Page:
One More Warbler: A Life with Birds. Victor Emanuel. 2017. Austin: University of Texas Press. Austin, Texas.
Field Guide to Birds of Massachusetts. Wayne R. Petersen. 2017. New York: Scott & Nix, Inc.
"Edgar Kincaid used to say, ‘Birds have it all.'" (p. 251, One More Warbler)
Between the 1970s and the late 1990s, birding evolved into the popular avocation we know today in the United States. Before those decades, birding, or "bird watching" as it was more typically known, was a hobby more for isolated adults, obscure nature clubs, or eager youths looking to earn a merit badge. There were no well-connected internet sites, Facebook pages, or apps for your phones, and there were very few field guides to birds of countries other than our own. Binoculars were large and unwieldy, and few people had scopes. The public image of the birder before the 1970s was based on classic sitcom characters like Jane Hathaway, played by Nancy Kulp, and Professor P. Caspar Biddle, played by Wally Cox, in the TV show The Beverly Hillbillies. People who watched birds were imagined to be introverted nerds who dressed in adult versions of scouting khakis, and when they spotted a bird it was often a Yellow-bellied Sapsucker, a name always good for a laugh. Although there are still some that fit that image of a Biddle Bird Watcher, and god love ‘em, many of today's birders tend to be dressed in the latest outdoors gear, be unabashedly competitive, and are well connected to birding communities locally and nationally. They are likely to carry a top-of-the-line camera along with their bins. Today's birders are often well traveled, not only throughout the states but also to other destinations around the world, and we have access to books and on-line resources that pre-1960s birdwatchers could only dream of.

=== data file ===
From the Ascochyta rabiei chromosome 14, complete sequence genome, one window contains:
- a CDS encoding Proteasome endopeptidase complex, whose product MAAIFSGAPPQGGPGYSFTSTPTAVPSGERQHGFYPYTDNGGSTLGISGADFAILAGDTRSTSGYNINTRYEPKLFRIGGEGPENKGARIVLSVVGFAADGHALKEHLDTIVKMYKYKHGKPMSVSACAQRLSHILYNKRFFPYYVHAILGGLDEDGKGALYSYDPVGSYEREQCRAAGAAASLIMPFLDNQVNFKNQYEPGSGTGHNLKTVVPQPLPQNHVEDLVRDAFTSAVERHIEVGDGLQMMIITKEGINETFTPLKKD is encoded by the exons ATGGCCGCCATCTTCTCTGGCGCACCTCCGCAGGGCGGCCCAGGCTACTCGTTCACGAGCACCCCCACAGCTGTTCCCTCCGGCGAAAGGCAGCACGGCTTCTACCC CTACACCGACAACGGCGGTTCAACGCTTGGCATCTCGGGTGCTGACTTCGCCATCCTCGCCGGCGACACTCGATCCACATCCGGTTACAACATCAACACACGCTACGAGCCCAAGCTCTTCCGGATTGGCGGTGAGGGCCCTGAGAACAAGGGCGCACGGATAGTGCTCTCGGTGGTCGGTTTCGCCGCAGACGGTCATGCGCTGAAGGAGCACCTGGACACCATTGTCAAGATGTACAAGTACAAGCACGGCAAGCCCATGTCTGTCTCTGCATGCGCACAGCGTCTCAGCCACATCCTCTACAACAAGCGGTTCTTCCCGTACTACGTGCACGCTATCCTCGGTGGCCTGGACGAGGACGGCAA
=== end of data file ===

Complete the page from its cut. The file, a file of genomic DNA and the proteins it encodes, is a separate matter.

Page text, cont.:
The birding history of those critical decades of the last third of the twentieth century is sadly unknown by the legions of millennial birders. There are a number of individuals, many still alive, who through their groundbreaking field work, trip leading, teaching, and writing helped change the way we think about birding today. The following books are by two authors who in their own ways help bring birding into the twenty-first century.
"My mentors opened my eyes to birds and instilled in me an appreciation for all birds, not just the rare and unusual ones." (p. 252, One More Warbler)
Victor Emanuel is best known to New England birders as the founder of VENT, Victor Emanuel Nature Tours, one of the earliest tour businesses that catered to birders. One More Warbler is his entertaining memoir of his life with birds, and what a life it has been! Victor Emanuel was friends with or birded with a virtual Who's Who of the birding world in the last decades of the twentieth century. Names like Robert Ridgely, Kenn Kaufman, Roger Tory Peterson, Lars Jonsson, and Peter Alden pop up often throughout One More Warbler. He befriended George Plimpton, famous writer and journalist, and searched with him for the "thought-to-be-extinct" Imperial Woodpecker in Mexico. Victor Emanuel formed a life-long close friendship with internationally acclaimed novelist and nature writer Peter Matthiessen, and at one point set off on a three week Asian adventure with him to see all the Asian Crane species.